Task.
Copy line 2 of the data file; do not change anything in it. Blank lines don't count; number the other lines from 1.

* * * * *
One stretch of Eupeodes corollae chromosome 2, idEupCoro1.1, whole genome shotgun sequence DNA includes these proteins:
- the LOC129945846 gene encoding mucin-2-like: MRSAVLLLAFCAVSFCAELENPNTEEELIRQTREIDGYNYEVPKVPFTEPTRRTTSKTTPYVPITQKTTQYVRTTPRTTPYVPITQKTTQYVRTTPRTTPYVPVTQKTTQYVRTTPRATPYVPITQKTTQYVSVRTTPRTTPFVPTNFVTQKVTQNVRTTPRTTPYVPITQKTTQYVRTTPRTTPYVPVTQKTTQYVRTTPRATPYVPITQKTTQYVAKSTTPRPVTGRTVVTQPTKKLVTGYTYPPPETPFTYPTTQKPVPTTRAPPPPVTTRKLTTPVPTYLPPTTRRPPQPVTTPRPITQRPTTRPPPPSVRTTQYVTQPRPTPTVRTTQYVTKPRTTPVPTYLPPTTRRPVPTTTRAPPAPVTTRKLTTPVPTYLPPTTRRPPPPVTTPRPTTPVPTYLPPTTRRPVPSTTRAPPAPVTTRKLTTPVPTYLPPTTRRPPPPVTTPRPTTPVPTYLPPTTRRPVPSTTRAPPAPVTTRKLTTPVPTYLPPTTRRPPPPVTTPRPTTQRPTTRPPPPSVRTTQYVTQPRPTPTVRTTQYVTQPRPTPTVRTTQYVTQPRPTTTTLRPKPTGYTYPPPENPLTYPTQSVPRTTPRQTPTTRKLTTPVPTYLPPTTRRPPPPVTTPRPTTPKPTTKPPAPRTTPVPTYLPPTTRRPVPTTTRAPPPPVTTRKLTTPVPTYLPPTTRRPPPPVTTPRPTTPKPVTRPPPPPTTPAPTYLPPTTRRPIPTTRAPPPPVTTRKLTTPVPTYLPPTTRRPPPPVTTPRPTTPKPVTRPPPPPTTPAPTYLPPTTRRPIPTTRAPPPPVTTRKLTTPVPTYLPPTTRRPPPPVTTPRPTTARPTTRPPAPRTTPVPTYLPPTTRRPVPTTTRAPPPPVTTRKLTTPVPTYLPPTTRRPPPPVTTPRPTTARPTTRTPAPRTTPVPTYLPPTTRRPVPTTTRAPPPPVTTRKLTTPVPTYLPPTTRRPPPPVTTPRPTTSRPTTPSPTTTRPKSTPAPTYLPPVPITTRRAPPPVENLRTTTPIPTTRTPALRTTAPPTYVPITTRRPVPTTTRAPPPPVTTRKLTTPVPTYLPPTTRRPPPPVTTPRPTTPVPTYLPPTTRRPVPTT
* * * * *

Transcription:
- the LOC129945846 gene encoding mucin-2-like: MRSAVLLLAFCAVSFCAELENPNTEEELIRQTREIDGYNYEVPKVPFTEPTRRTTSKTTPYVPITQKTTQYVRTTPRTTPYVPITQKTTQYVRTTPRTTPYVPVTQKTTQYVRTTPRATPYVPITQKTTQYVSVRTTPRTTPFVPTNFVTQKVTQNVRTTPRTTPYVPITQKTTQYVRTTPRTTPYVPVTQKTTQYVRTTPRATPYVPITQKTTQYVAKSTTPRPVTGRTVVTQPTKKLVTGYTYPPPETPFTYPTTQKPVPTTRAPPPPVTTRKLTTPVPTYLPPTTRRPPQPVTTPRPITQRPTTRPPPPSVRTTQYVTQPRPTPTVRTTQYVTKPRTTPVPTYLPPTTRRPVPTTTRAPPAPVTTRKLTTPVPTYLPPTTRRPPPPVTTPRPTTPVPTYLPPTTRRPVPSTTRAPPAPVTTRKLTTPVPTYLPPTTRRPPPPVTTPRPTTPVPTYLPPTTRRPVPSTTRAPPAPVTTRKLTTPVPTYLPPTTRRPPPPVTTPRPTTQRPTTRPPPPSVRTTQYVTQPRPTPTVRTTQYVTQPRPTPTVRTTQYVTQPRPTTTTLRPKPTGYTYPPPENPLTYPTQSVPRTTPRQTPTTRKLTTPVPTYLPPTTRRPPPPVTTPRPTTPKPTTKPPAPRTTPVPTYLPPTTRRPVPTTTRAPPPPVTTRKLTTPVPTYLPPTTRRPPPPVTTPRPTTPKPVTRPPPPPTTPAPTYLPPTTRRPIPTTRAPPPPVTTRKLTTPVPTYLPPTTRRPPPPVTTPRPTTPKPVTRPPPPPTTPAPTYLPPTTRRPIPTTRAPPPPVTTRKLTTPVPTYLPPTTRRPPPPVTTPRPTTARPTTRPPAPRTTPVPTYLPPTTRRPVPTTTRAPPPPVTTRKLTTPVPTYLPPTTRRPPPPVTTPRPTTARPTTRTPAPRTTPVPTYLPPTTRRPVPTTTRAPPPPVTTRKLTTPVPTYLPPTTRRPPPPVTTPRPTTSRPTTPSPTTTRPKSTPAPTYLPPVPITTRRAPPPVENLRTTTPIPTTRTPALRTTAPPTYVPITTRRPVPTTTRAPPPPVTTRKLTTPVPTYLPPTTRRPPPPVTTPRPTTPVPTYLPPTTRRPVPTT